Temecula Valley, winegrowing region or party destination?

The most popular beverage in the Temecula Valley, the picturesque wine region not far from the urban sprawl of Orange and San Diego counties, is something called “almond champagne.”

It is a more or less naturally sparkling wine (the bubbles induced in pressurized tanks) with almond flavoring added. Smelling sweetly of cream soda and marzipan, the wine’s thick, cloying flavor wouldn’t seem out of place in an ice cream parlor if not for a modest alcohol kick and its bitter finish.

At Wilson Creek, the winery, restaurant, wedding and concert venue credited with popularizing the stuff, it sells so well that at least a half-dozen other valley wineries have developed their own versions. But Wilson Creek supplies only a tiny fraction of the fruit used for its cuvée. In fact Wilson Creek doesn’t even make the wine; it’s made in Lodi, 450 miles away.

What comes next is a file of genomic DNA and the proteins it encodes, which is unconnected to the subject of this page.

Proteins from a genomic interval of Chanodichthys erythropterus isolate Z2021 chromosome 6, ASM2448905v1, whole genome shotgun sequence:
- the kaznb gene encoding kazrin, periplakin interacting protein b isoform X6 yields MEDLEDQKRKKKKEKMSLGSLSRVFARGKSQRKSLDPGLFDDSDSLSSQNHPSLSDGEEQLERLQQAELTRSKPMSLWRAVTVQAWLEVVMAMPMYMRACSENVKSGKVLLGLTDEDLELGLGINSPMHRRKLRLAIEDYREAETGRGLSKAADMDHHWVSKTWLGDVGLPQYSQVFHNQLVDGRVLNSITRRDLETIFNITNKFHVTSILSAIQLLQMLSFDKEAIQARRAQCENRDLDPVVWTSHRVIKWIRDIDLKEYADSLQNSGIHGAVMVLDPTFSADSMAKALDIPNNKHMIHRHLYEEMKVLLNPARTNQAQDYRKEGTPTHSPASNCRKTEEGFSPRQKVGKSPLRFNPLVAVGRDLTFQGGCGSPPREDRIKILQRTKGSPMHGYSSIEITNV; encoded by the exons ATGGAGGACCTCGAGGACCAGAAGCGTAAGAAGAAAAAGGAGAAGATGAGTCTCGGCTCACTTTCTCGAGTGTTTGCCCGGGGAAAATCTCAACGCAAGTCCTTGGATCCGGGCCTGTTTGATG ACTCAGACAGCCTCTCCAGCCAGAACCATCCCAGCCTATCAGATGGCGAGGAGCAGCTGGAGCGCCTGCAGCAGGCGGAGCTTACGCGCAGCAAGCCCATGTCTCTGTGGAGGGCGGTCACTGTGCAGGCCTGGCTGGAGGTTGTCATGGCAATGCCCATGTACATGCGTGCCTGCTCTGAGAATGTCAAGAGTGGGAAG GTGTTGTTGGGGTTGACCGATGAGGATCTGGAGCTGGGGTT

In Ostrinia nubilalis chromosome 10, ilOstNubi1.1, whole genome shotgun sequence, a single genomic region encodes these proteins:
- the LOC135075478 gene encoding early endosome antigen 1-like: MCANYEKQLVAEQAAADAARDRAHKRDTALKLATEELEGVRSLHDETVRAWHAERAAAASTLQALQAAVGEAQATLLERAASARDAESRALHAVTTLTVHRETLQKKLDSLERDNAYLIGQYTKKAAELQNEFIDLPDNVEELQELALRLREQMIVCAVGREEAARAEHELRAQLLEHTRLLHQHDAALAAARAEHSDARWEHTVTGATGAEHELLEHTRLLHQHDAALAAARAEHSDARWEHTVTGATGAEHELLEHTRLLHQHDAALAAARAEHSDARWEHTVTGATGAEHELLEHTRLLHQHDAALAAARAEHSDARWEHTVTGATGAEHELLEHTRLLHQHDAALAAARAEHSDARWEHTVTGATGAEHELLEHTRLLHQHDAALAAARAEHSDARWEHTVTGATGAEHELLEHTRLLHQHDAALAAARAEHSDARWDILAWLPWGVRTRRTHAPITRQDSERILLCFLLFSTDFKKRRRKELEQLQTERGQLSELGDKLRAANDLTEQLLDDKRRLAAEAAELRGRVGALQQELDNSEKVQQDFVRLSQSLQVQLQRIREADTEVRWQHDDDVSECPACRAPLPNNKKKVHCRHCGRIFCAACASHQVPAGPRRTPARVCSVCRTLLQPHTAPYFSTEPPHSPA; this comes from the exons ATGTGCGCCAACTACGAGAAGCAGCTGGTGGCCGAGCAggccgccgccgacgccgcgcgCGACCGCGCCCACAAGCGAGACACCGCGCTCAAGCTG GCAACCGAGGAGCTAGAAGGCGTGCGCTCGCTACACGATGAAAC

To most of the 500,000 or so annual winery visitors, none of this matters. Rather than a wine destination, the Temecula Valley has become something of a wine playground, where play wines upstage real wines, where “wine country” is a carefully cultivated affair that has less to do with what vineyards produce than with how they look — all in the service of a tourist trade run slightly amok.